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Fifty Foot Hose - JPop.com
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Fifty Foot Hose

Fifty Foot Hose

Fifty Foot Hose


Fifty Foot Hose was a psychedelic rock band that formed in San Francisco in the late 1960s, and reformed in the 1990s. The original group were one of the first bands to fuse rock and experimental music. Like a few other acts of the time (most notably the United States of America), they were consciously trying to fuse the contemporary sounds of rock with electronic instruments and avant-garde compositional ideas. The group comprised three core members: founder and bassist Louis "Cork" Marcheschi Read more on Last.fm
Fifty Foot Hose was a psychedelic rock band that formed in San Francisco in the late 1960s, and reformed in the 1990s. The original group were one of the first bands to fuse rock and experimental music. Like a few other acts of the time (most notably the United States of America), they were consciously trying to fuse the contemporary sounds of rock with electronic instruments and avant-garde compositional ideas. The group comprised three core members: founder and bassist Louis "Cork" Marcheschi, guitarist David Blossom, and his wife, vocalist Nancy Blossom, augmented by Kim Kimsey (drums) and Larry Evans (guitar). Cork Marcheschi (born 1945) grew up in Burlingame, California. In his teens, he performed with the Ethix, who played R&B music in clubs around San Francisco and in Las Vegas, and released one experimental and wildly atonal single, "Bad Trip", in 1966, with the intention that the record could be played at any speed. Interested in the ideas of experimental composers like Edgard Varèse, John Cage, Terry Riley, and George Antheil, he constructed his own custom-made electronic instrument from a combination of elements like theremins, fuzzboxes, a cardboard tube, and a speaker from a World War II bomber. David and Nancy Blossom brought both psychedelic and jazz influences to the band.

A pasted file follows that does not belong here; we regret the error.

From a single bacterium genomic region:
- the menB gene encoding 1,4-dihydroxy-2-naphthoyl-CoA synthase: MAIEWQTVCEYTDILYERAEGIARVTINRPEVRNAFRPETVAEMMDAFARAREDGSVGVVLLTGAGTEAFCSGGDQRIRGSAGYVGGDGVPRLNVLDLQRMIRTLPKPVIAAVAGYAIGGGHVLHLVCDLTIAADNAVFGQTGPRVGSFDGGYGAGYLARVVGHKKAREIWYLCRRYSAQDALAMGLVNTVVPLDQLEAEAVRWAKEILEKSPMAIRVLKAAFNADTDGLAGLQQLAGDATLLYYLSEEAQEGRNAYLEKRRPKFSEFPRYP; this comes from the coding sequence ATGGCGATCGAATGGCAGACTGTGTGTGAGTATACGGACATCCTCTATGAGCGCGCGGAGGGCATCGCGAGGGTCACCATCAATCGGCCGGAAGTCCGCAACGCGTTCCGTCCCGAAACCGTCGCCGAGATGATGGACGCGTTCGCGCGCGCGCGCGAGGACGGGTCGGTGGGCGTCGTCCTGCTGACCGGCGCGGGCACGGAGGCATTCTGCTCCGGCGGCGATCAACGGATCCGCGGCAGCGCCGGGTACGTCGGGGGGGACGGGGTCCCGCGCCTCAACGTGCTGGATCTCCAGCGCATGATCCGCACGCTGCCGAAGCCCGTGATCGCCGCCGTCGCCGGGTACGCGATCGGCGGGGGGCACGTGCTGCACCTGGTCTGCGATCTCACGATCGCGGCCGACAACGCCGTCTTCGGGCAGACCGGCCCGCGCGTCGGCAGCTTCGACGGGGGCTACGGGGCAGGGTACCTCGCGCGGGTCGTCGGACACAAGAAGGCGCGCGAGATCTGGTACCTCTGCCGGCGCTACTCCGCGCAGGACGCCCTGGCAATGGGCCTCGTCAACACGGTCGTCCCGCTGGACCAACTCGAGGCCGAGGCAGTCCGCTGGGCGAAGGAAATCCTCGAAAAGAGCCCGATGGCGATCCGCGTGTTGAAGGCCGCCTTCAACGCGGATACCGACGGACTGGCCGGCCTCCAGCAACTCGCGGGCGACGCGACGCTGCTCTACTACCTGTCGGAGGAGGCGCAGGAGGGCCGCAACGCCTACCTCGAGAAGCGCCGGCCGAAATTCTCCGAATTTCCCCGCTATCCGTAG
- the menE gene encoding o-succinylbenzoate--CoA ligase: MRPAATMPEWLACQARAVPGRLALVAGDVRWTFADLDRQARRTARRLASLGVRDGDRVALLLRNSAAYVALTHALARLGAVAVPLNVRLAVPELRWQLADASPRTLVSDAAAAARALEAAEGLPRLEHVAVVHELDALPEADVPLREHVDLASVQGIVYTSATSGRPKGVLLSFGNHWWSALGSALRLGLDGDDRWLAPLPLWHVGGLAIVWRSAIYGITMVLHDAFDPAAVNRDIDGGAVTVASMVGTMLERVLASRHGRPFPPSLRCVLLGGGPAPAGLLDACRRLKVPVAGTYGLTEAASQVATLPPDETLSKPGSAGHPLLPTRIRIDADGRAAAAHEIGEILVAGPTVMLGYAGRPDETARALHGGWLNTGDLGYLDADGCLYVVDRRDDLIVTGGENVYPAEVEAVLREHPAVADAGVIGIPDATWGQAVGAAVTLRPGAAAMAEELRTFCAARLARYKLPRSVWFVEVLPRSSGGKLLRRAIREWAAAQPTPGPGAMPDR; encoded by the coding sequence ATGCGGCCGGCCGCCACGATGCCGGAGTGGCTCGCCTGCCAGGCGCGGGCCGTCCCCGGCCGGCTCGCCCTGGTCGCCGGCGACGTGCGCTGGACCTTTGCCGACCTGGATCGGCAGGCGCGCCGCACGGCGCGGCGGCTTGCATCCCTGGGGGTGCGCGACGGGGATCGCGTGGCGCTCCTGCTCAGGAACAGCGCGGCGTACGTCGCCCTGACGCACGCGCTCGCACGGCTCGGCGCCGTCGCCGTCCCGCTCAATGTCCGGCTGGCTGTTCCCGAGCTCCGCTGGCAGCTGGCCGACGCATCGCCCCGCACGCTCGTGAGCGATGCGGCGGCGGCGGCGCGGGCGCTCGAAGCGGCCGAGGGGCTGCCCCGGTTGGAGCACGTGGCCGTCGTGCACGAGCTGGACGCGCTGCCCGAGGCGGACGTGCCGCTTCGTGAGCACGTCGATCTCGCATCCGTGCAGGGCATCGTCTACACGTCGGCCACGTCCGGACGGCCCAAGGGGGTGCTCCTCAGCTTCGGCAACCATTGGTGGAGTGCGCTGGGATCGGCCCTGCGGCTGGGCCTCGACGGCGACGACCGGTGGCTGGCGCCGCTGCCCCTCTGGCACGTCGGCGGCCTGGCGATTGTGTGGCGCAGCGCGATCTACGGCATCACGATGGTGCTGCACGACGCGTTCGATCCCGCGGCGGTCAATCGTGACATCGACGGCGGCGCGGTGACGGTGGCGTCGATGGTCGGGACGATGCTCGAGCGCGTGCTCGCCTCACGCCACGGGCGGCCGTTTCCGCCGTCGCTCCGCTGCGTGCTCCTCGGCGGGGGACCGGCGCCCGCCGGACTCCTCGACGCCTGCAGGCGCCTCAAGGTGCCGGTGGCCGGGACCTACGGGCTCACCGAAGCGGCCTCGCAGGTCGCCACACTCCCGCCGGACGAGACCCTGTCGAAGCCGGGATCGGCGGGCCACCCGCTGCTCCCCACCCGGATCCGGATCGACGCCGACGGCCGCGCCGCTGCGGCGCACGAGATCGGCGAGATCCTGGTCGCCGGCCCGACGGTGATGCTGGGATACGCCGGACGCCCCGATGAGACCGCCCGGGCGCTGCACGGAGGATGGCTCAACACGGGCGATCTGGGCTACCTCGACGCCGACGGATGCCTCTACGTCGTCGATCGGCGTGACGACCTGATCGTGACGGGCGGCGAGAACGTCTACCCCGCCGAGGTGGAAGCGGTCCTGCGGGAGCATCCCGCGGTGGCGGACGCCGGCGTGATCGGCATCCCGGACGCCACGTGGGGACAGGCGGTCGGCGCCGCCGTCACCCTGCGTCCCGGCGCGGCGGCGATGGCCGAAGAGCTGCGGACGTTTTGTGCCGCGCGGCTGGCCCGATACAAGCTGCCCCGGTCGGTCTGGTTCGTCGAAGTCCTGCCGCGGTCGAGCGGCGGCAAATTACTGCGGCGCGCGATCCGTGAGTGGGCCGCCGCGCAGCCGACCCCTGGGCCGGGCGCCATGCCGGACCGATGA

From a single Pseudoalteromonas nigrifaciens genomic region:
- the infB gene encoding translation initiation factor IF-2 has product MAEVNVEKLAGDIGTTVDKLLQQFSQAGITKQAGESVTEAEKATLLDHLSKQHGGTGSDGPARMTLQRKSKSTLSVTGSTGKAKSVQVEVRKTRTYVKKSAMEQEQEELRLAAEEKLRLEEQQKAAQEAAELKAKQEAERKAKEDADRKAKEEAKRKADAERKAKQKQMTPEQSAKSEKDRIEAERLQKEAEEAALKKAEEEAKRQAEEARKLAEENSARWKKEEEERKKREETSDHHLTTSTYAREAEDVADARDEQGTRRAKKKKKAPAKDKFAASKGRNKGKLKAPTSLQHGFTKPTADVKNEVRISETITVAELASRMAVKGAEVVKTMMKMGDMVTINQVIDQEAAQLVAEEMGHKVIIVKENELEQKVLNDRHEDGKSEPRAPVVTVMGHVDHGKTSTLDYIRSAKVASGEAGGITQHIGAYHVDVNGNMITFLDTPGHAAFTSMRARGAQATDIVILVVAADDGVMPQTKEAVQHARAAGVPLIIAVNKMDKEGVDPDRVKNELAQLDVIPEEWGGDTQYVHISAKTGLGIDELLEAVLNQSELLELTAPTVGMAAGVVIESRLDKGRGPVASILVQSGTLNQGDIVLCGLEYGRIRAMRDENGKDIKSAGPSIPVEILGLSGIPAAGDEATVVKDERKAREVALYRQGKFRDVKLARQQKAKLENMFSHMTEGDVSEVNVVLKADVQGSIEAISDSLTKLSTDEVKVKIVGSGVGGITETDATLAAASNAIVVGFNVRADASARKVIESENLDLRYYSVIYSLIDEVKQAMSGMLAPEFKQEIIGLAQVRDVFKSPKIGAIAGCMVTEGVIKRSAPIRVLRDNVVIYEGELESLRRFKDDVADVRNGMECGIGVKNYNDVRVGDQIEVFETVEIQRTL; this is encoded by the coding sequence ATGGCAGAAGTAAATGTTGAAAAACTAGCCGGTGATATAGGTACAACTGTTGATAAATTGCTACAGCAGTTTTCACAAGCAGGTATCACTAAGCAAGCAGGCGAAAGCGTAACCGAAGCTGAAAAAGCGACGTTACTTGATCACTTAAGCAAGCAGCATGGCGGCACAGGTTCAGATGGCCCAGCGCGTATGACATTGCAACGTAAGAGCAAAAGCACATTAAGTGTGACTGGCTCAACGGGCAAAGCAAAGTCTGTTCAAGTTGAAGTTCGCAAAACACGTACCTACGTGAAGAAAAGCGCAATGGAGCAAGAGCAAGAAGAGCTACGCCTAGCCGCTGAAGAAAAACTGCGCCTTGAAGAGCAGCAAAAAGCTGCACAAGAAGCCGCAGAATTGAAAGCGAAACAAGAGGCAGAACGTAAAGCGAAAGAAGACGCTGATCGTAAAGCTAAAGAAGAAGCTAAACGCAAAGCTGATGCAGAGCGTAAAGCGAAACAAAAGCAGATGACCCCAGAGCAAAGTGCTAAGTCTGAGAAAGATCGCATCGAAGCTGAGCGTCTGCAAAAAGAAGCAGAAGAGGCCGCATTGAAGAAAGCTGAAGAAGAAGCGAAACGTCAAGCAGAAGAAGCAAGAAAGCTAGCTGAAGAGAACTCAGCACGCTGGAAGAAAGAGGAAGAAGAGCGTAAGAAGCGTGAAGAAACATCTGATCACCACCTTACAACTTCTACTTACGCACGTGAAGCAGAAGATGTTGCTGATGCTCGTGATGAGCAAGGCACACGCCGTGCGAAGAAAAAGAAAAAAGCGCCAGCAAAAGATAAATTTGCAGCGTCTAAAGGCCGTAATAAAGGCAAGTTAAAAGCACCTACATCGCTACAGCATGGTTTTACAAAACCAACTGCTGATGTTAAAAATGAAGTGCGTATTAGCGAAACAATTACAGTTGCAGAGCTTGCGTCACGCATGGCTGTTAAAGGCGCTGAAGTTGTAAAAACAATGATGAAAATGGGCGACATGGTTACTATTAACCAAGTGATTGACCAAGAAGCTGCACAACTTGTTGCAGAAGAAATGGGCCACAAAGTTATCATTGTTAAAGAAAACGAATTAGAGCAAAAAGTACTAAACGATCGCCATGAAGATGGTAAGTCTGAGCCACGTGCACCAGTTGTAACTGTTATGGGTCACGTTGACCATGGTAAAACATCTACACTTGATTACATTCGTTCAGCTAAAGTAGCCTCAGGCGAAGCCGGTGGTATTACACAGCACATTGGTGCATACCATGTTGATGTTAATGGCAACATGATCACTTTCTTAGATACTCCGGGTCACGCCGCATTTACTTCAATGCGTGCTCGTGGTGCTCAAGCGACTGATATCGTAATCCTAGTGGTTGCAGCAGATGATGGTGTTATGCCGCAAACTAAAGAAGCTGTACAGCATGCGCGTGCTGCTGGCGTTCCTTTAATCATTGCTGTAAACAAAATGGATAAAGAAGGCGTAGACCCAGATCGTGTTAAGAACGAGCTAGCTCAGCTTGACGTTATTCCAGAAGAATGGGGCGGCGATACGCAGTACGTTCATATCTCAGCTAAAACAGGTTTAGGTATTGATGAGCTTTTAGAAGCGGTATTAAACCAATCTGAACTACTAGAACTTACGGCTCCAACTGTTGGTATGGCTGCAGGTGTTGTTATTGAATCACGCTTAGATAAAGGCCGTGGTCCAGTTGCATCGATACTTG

Together, the trio recorded a demo which led to a deal with Limelight Records, a subsidiary of Mercury Records. They released one album, Cauldron, in December 1967. It contained eleven songs, including "Fantasy", "Red the Sign Post" and "God Bless the Child", a Billie Holiday cover. It was an intriguing mix of jazzy psychedelic rock tunes with fierce and advanced electronic sound effects.

"I don't know if they are immature or premature", said critic Ralph J. Gleason. The record sold few copies at the time, although the group had a small but intense following in San Francisco and also toured with other acts including Blue Cheer, Chuck Berry and Fairport Convention, when the band was augmented by Robert Goldbeck (bass). They broke up in late 1969 when most of its members joined the musical Hair, Nancy Blossom becoming the lead in the San Francisco production and later singing in Godspell. Larry Evans returned to his hometown of Muncie, Indiana where he fronted several club groups until his death in 2008.

Read more on Last.fm. User-contributed text is available under the Creative Commons By-SA License; additional terms may apply..
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